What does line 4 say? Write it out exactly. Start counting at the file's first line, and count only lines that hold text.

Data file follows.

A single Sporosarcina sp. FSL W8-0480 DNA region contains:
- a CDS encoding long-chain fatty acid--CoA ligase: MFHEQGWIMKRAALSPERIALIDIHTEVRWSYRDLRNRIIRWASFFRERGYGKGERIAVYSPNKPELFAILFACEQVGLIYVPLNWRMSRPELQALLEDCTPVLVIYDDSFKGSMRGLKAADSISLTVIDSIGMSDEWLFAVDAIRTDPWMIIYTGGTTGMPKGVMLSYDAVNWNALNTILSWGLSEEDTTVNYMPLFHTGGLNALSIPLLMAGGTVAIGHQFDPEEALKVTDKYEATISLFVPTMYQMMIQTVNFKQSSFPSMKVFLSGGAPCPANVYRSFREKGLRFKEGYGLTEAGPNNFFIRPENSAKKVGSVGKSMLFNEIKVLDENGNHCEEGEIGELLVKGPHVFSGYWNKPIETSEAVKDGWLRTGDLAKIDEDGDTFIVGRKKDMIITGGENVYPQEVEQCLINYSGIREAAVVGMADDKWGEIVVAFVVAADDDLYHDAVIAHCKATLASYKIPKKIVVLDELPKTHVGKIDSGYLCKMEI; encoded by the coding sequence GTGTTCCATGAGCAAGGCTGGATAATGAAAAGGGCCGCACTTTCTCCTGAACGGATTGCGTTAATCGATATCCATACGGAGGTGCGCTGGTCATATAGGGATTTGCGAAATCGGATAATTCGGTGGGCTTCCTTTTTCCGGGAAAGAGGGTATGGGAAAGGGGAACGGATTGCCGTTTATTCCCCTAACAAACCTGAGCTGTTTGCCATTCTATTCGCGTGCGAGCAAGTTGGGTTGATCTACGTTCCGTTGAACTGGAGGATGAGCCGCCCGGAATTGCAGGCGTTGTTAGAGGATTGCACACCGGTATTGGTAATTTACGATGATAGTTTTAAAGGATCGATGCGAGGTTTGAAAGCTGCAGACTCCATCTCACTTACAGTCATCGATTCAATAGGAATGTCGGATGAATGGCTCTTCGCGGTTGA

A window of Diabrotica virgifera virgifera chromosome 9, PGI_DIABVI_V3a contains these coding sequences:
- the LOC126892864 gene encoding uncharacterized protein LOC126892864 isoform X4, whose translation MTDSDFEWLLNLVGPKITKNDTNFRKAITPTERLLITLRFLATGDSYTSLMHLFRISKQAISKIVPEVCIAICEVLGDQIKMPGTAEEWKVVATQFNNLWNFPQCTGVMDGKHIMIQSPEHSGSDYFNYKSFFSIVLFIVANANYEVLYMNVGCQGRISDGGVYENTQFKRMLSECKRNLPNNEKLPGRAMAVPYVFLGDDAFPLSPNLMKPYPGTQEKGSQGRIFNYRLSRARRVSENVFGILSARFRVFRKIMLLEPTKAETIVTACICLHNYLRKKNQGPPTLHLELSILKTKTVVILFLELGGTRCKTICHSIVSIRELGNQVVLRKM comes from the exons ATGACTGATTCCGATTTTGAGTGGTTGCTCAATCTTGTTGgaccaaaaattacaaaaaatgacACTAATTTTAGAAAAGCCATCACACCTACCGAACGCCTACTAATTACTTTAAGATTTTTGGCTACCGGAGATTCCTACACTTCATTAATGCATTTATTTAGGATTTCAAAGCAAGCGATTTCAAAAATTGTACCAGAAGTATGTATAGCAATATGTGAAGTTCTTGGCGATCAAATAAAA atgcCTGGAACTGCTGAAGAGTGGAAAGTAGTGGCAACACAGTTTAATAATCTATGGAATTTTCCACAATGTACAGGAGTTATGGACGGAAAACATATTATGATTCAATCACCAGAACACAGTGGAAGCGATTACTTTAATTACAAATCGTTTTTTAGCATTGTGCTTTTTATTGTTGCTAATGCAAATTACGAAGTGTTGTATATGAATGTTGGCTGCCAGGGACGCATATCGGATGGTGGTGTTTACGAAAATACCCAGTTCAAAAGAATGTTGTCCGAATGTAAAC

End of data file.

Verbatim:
- the LOC126892864 gene encoding uncharacterized protein LOC126892864 isoform X4, whose translation MTDSDFEWLLNLVGPKITKNDTNFRKAITPTERLLITLRFLATGDSYTSLMHLFRISKQAISKIVPEVCIAICEVLGDQIKMPGTAEEWKVVATQFNNLWNFPQCTGVMDGKHIMIQSPEHSGSDYFNYKSFFSIVLFIVANANYEVLYMNVGCQGRISDGGVYENTQFKRMLSECKRNLPNNEKLPGRAMAVPYVFLGDDAFPLSPNLMKPYPGTQEKGSQGRIFNYRLSRARRVSENVFGILSARFRVFRKIMLLEPTKAETIVTACICLHNYLRKKNQGPPTLHLELSILKTKTVVILFLELGGTRCKTICHSIVSIRELGNQVVLRKM comes from the exons ATGACTGATTCCGATTTTGAGTGGTTGCTCAATCTTGTTGgaccaaaaattacaaaaaatgacACTAATTTTAGAAAAGCCATCACACCTACCGAACGCCTACTAATTACTTTAAGATTTTTGGCTACCGGAGATTCCTACACTTCATTAATGCATTTATTTAGGATTTCAAAGCAAGCGATTTCAAAAATTGTACCAGAAGTATGTATAGCAATATGTGAAGTTCTTGGCGATCAAATAAAA atgcCTGGAACTGCTGAAGAGTGGAAAGTAGTGGCAACACAGTTTAATAATCTATGGAATTTTCCACAATGTACAGGAGTTATGGACGGAAAACATATTATGATTCAATCACCAGAACACAGTGGAAGCGATTACTTTAATTACAAATCGTTTTTTAGCATTGTGCTTTTTATTGTTGCTAATGCAAATTACGAAGTGTTGTATATGAATGTTGGCTGCCAGGGACGCATATCGGATGGTGGTGTTTACGAAAATACCCAGTTCAAAAGAATGTTGTCCGAATGTAAAC